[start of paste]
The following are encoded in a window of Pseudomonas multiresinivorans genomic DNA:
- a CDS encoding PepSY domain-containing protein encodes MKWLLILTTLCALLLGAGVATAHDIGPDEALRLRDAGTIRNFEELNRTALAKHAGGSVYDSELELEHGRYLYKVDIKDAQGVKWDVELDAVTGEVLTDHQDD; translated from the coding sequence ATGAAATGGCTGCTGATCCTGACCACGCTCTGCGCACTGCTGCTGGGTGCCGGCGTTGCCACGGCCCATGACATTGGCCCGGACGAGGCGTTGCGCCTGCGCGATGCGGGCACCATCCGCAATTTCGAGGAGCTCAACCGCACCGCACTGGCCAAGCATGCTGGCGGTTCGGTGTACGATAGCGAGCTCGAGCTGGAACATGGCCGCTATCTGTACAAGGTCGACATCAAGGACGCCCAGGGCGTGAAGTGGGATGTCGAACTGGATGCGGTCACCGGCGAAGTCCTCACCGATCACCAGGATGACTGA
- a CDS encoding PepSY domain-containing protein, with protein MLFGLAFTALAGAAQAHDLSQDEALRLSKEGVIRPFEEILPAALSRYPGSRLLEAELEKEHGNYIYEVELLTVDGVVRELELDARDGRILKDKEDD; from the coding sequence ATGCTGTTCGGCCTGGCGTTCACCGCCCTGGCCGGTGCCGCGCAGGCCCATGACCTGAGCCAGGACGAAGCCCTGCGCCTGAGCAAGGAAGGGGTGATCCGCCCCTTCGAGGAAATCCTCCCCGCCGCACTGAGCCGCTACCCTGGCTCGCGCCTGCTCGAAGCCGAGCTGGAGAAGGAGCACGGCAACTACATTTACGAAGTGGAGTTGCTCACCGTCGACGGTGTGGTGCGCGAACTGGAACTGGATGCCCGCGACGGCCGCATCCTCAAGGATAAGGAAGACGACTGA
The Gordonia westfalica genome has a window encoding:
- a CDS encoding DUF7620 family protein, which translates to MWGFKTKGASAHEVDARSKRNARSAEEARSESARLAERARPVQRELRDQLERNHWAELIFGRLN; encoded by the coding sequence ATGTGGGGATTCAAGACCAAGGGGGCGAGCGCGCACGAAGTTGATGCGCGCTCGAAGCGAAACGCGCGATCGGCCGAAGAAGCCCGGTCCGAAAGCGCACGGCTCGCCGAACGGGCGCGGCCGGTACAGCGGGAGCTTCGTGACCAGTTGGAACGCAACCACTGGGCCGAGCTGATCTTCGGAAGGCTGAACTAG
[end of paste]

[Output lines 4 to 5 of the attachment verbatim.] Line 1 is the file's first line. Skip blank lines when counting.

The Gordonia westfalica genome has a window encoding:
- a CDS encoding DUF7620 family protein, which translates to MWGFKTKGASAHEVDARSKRNARSAEEARSESARLAERARPVQRELRDQLERNHWAELIFGRLN; encoded by the coding sequence ATGTGGGGATTCAAGACCAAGGGGGCGAGCGCGCACGAAGTTGATGCGCGCTCGAAGCGAAACGCGCGATCGGCCGAAGAAGCCCGGTCCGAAAGCGCACGGCTCGCCGAACGGGCGCGGCCGGTACAGCGGGAGCTTCGTGACCAGTTGGAACGCAACCACTGGGCCGAGCTGATCTTCGGAAGGCTGAACTAG